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ARRL Scores Partial Victory in ReconRobotics Proceeding

04/19/2011

The FCC has given radio amateurs a partial victory in response to the ARRL’s challenge, in a Petition for Reconsideration, of a rules waiver that permits the certification and licensing of the Recon Scout -- a remote-controlled, maneuverable surveillance robot operating in the 430-448 MHz band. The device is marketed to public safety agencies and certain security personnel by ReconRobotics Inc.

In an Order on Reconsideration released on April 15, the FCC granted the ARRL’s request for changes in the labeling and instruction manual requirements to ensure that users of the device are aware of its limitations, with regard to interference. Noting that no applications for individual licenses to operate the Recon Scout had been granted, the FCC’s Wireless Telecommunications Bureau, the Public Safety and Homeland Security Bureau, and the Office of Engineering and Technology deferred to the Commission’s Enforcement Bureau with regard to complaints that ReconRobotics has been marketing uncertified devices and that the devices have been operating without authorization.

The FCC Order also acknowledged that the ARRL was correct in arguing that the waiver was insufficient in that it did not waive applicable provisions of Section 2.106 of the Commission’s Rules, which contains the Table of Allocations of frequency bands to the various radio services. The Commission’s solution was to “…retroactively waive the Table of Allocations to the extent necessary to permit use of the Recon Scout.”

ReconRobotics did not object to the changes in labeling and instruction manual language sought by the ARRL. Recon Scout transmitters delivered after April 15, 2011 must carry the following label: “This device may not interfere with Federal or non-federal stations operating in the 420-450 MHz band and must accept any interference received.” The instruction manual must also include the following: “Although this transmitter has been approved by the Federal Communications Commission, it must accept any interference received from Federal or non-federal stations, including interference that may cause undesired operation.” The 430-448 MHz band is allocated to the amateur service on a secondary basis and to Federal users in the radiolocation service on a primary basis; non-federal radiolocation stations are secondary to both federal radiolocation stations and amateur stations.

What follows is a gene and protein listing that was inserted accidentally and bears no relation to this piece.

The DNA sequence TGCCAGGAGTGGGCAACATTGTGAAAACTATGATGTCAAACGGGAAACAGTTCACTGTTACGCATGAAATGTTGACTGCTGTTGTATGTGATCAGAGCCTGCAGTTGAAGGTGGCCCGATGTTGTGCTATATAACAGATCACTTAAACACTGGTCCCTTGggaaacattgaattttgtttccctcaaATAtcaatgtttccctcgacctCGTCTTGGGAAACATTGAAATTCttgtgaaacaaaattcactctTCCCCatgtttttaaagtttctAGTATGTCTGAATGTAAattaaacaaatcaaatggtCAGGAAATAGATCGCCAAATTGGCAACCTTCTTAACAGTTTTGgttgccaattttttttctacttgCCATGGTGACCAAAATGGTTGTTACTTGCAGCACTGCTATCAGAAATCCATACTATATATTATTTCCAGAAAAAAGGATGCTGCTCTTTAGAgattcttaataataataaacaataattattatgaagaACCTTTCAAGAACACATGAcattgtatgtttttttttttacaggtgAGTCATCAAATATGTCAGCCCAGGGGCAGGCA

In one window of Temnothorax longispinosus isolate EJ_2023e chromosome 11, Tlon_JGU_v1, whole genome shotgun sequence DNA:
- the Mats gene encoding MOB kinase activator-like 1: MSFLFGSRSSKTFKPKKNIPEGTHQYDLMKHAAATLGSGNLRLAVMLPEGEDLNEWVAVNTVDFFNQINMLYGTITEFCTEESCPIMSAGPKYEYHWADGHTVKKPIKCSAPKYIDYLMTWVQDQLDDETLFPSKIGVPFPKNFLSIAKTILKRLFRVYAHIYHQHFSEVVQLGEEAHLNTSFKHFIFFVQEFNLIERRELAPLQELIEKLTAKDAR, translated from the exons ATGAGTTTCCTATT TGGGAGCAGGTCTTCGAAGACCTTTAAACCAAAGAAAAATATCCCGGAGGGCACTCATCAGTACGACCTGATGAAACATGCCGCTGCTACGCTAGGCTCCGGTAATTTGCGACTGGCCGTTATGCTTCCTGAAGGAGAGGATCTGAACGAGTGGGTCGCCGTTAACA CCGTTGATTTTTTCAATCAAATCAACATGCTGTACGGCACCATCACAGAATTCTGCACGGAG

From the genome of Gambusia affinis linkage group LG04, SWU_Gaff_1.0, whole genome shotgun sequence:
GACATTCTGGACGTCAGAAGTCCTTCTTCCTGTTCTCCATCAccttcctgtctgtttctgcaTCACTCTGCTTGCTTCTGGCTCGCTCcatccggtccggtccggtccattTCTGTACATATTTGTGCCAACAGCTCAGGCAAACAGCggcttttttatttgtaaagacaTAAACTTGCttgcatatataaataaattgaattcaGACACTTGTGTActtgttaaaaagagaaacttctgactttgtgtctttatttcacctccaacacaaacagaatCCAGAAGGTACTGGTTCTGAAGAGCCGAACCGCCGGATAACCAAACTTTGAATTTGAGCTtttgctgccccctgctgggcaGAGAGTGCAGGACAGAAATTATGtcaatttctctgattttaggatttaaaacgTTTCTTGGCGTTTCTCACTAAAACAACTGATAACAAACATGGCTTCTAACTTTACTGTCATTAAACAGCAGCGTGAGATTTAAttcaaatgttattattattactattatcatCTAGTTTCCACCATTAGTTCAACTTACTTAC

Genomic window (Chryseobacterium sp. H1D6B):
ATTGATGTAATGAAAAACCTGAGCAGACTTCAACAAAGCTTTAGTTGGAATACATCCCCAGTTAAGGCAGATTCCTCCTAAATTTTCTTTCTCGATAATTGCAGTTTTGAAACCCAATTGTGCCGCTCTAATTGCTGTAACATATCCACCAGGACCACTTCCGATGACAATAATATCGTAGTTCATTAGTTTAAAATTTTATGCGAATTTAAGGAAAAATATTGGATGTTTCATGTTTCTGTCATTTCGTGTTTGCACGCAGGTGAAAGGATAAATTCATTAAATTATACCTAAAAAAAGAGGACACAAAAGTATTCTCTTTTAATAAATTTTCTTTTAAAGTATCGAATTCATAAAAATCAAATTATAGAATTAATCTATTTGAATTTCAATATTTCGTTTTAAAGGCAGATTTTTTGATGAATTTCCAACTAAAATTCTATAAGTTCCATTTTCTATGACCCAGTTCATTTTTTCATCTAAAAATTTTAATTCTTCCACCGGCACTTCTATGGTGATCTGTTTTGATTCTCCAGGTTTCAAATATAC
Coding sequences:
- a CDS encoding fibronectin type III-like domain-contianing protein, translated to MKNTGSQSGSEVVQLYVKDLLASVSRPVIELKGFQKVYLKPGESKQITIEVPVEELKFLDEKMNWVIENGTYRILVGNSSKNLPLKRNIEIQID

In other respects the ARRL Petition for Reconsideration was denied, as were petitions filed by individuals. While the FCC agreed that “there were possible inconsistencies between particular readings in the test data” submitted by ReconRobotics, the Commission found that the data “nonetheless demonstrated the particular suitability of the 420-450 MHz band” relative to higher-frequency bands. With regard to concerns that the devices will incur interference from amateur operations, the Commission continues to adhere to the view that “the possibility of the device incurring interference in some instances did not present a compelling reason to prohibit its use in all instances…. ReconRobotics has accepted that it may receive interference from amateur operations, and the Order specifies that the Recon Scout must accept interference from licensed users.”



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